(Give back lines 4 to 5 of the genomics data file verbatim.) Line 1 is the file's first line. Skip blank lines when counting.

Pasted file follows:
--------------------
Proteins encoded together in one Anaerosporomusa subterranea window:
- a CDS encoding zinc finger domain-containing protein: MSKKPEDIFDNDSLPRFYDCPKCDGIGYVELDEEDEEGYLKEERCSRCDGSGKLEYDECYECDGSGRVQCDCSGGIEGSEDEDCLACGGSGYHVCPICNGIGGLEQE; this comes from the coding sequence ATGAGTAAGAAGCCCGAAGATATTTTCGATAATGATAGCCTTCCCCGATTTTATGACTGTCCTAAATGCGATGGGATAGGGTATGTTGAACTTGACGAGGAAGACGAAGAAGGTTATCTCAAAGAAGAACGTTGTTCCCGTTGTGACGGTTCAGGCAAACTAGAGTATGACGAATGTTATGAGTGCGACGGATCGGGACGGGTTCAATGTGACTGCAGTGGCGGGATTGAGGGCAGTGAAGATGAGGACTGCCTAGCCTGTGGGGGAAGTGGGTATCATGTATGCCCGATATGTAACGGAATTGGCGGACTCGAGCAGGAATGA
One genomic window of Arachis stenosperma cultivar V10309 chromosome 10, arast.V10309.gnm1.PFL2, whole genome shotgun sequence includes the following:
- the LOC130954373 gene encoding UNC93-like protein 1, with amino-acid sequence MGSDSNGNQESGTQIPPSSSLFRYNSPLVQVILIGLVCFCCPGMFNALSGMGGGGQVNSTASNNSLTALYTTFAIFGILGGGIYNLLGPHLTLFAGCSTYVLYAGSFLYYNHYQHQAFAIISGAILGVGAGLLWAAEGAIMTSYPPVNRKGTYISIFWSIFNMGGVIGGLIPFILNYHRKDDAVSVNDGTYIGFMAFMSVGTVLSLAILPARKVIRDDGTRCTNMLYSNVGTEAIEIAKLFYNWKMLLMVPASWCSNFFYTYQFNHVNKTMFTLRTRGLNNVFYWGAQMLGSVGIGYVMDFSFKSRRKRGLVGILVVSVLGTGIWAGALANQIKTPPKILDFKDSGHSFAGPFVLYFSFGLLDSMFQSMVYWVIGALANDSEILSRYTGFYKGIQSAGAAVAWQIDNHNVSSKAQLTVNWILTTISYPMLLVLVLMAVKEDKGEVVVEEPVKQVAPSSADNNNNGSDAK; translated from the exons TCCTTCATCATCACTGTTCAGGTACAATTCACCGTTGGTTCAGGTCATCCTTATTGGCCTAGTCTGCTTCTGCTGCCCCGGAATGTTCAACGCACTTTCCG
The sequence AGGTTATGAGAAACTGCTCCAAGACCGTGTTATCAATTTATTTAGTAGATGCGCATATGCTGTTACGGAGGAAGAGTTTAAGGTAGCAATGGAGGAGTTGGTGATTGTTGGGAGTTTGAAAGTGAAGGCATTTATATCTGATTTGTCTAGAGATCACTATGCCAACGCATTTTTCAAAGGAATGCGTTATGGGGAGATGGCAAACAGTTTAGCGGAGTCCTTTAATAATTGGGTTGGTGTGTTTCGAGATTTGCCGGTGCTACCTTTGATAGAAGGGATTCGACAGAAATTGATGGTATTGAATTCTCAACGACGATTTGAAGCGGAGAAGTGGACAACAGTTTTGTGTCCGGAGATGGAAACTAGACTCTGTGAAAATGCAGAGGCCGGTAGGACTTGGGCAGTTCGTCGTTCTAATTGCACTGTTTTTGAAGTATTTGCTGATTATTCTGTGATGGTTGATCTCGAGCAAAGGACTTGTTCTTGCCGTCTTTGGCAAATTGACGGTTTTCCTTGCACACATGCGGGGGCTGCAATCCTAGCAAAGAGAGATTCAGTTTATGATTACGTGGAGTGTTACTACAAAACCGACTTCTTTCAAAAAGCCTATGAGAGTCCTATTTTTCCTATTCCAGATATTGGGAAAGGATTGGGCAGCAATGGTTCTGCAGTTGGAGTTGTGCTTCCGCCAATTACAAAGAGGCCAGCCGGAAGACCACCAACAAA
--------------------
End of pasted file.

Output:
- the LOC130954373 gene encoding UNC93-like protein 1, with amino-acid sequence MGSDSNGNQESGTQIPPSSSLFRYNSPLVQVILIGLVCFCCPGMFNALSGMGGGGQVNSTASNNSLTALYTTFAIFGILGGGIYNLLGPHLTLFAGCSTYVLYAGSFLYYNHYQHQAFAIISGAILGVGAGLLWAAEGAIMTSYPPVNRKGTYISIFWSIFNMGGVIGGLIPFILNYHRKDDAVSVNDGTYIGFMAFMSVGTVLSLAILPARKVIRDDGTRCTNMLYSNVGTEAIEIAKLFYNWKMLLMVPASWCSNFFYTYQFNHVNKTMFTLRTRGLNNVFYWGAQMLGSVGIGYVMDFSFKSRRKRGLVGILVVSVLGTGIWAGALANQIKTPPKILDFKDSGHSFAGPFVLYFSFGLLDSMFQSMVYWVIGALANDSEILSRYTGFYKGIQSAGAAVAWQIDNHNVSSKAQLTVNWILTTISYPMLLVLVLMAVKEDKGEVVVEEPVKQVAPSSADNNNNGSDAK; translated from the exons TCCTTCATCATCACTGTTCAGGTACAATTCACCGTTGGTTCAGGTCATCCTTATTGGCCTAGTCTGCTTCTGCTGCCCCGGAATGTTCAACGCACTTTCCG
The sequence AGGTTATGAGAAACTGCTCCAAGACCGTGTTATCAATTTATTTAGTAGATGCGCATATGCTGTTACGGAGGAAGAGTTTAAGGTAGCAATGGAGGAGTTGGTGATTGTTGGGAGTTTGAAAGTGAAGGCATTTATATCTGATTTGTCTAGAGATCACTATGCCAACGCATTTTTCAAAGGAATGCGTTATGGGGAGATGGCAAACAGTTTAGCGGAGTCCTTTAATAATTGGGTTGGTGTGTTTCGAGATTTGCCGGTGCTACCTTTGATAGAAGGGATTCGACAGAAATTGATGGTATTGAATTCTCAACGACGATTTGAAGCGGAGAAGTGGACAACAGTTTTGTGTCCGGAGATGGAAACTAGACTCTGTGAAAATGCAGAGGCCGGTAGGACTTGGGCAGTTCGTCGTTCTAATTGCACTGTTTTTGAAGTATTTGCTGATTATTCTGTGATGGTTGATCTCGAGCAAAGGACTTGTTCTTGCCGTCTTTGGCAAATTGACGGTTTTCCTTGCACACATGCGGGGGCTGCAATCCTAGCAAAGAGAGATTCAGTTTATGATTACGTGGAGTGTTACTACAAAACCGACTTCTTTCAAAAAGCCTATGAGAGTCCTATTTTTCCTATTCCAGATATTGGGAAAGGATTGGGCAGCAATGGTTCTGCAGTTGGAGTTGTGCTTCCGCCAATTACAAAGAGGCCAGCCGGAAGACCACCAACAAA